In order to subdivide Southern Africa into physiographical regions we use topography, height above sealevel and geological structure as guidelines. Although political and administrative regions sometimes have physiographical boundaries, they cannot be used to determine physical patterns and distribution of plant and animal species. And then there’s the illogical regions created by the tourism industry, that have no meaning beyond a pure marketing strategy and simply causes overall confusion.
Southern Africa is divided into three major topographical zones, namely a plateau, an escarpment and a peripheral or coastal belt.
The plateau forms the central part of Southern Africa and is between 600 and 1800 metres above sealevel, with a few exceptions like the Lesotho Highlands. It is shaped like a flat dish and, because of this, nearly all rivers drain inland towards the Kalahari-basin in the northwest, which forms the base of the plateau. The sides of the “dish” are further subdivided into regions based on their height above sealevel and underlaying geological structure, namely the Highveld, the Bushveld and the Middle Veld.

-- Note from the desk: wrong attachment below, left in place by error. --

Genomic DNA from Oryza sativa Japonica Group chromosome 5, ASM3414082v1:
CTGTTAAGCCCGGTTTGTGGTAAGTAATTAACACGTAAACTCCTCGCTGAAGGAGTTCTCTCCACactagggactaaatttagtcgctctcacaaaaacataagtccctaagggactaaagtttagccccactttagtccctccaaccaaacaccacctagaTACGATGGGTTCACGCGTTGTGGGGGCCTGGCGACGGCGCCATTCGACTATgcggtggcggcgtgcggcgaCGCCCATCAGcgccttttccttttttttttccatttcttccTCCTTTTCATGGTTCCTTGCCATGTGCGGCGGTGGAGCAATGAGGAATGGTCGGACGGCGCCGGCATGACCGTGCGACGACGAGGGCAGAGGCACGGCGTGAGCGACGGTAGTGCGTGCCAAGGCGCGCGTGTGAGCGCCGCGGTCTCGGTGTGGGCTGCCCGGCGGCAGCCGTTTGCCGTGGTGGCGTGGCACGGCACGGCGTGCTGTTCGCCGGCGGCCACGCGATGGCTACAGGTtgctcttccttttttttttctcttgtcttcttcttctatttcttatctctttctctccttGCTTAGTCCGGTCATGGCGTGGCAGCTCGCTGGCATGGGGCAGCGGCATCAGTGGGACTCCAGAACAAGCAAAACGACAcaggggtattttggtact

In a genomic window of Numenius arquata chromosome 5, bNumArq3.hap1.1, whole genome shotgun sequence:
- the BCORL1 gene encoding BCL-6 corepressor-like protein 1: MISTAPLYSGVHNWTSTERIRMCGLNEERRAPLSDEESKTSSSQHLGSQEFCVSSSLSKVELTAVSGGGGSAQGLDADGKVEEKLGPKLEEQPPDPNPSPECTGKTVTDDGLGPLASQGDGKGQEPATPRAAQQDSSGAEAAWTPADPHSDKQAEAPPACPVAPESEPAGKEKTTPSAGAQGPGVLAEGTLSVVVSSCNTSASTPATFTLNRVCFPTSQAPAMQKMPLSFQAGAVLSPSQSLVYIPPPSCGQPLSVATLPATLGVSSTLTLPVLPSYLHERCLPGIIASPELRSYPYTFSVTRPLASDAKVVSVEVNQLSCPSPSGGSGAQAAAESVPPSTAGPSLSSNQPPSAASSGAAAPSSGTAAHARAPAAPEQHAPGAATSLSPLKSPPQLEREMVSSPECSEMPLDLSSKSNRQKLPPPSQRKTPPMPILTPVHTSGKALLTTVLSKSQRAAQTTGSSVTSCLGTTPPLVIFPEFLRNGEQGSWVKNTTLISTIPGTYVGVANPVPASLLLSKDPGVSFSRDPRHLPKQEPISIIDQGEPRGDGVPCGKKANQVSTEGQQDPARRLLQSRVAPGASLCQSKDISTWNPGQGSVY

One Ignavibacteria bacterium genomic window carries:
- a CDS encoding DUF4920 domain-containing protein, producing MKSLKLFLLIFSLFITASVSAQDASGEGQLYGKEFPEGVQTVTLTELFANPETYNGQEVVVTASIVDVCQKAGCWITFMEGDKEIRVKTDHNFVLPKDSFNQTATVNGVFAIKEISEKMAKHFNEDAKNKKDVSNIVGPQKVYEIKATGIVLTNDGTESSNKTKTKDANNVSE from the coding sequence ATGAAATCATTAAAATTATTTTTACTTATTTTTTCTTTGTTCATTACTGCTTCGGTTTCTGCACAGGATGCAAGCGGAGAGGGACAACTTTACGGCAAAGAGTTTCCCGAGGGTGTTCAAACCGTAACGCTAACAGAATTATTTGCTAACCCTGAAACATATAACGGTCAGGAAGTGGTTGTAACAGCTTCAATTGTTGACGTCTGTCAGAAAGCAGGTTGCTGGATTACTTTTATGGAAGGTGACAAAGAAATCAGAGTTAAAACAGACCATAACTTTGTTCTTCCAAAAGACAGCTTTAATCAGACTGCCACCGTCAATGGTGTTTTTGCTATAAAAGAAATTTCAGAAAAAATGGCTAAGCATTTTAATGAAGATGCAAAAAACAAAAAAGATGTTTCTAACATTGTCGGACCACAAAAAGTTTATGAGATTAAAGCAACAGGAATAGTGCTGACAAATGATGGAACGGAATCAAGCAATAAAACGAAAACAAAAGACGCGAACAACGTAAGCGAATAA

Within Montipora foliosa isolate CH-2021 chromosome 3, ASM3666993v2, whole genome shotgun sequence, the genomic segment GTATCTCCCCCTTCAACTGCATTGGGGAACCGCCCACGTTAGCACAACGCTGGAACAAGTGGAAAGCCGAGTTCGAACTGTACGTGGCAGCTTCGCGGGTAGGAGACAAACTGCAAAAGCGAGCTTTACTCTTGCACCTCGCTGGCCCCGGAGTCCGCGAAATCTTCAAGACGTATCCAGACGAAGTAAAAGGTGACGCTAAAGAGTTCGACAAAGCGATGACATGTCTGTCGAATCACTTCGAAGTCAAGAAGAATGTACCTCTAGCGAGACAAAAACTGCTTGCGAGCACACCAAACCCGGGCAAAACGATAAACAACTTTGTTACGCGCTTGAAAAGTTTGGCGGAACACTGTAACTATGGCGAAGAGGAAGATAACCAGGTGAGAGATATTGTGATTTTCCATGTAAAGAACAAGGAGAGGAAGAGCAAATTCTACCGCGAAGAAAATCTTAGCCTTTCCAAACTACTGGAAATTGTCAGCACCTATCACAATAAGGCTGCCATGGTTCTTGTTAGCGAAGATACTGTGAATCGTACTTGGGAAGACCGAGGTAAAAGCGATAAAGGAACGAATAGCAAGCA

The escarpment is a sudden change in height between the plateau and peripheral area, with mountains like the Roggeveldberg, Nuweveldberg and Kamiesberg building it up at certain places, and generally follows a line parallel to the coastline. In the northwest the escarpment flattens out into northern Namaqualand and Namaland; and allows the Orange River to reach the Atlantic Ocean. As such the escarpment doesn’t contain any proper physiographical regions, but is rather the boundary between those of the plateau and the coastal belt; except again in the northwest where Namaqualand crosses over it onto the plateau.
The peripheral or coastal belt lies between the escarpment and the Atlantic and Indian Oceans. It is not a true coastal belt, as found in other regions of the world, since it is covered by numerous large and small mountain ranges.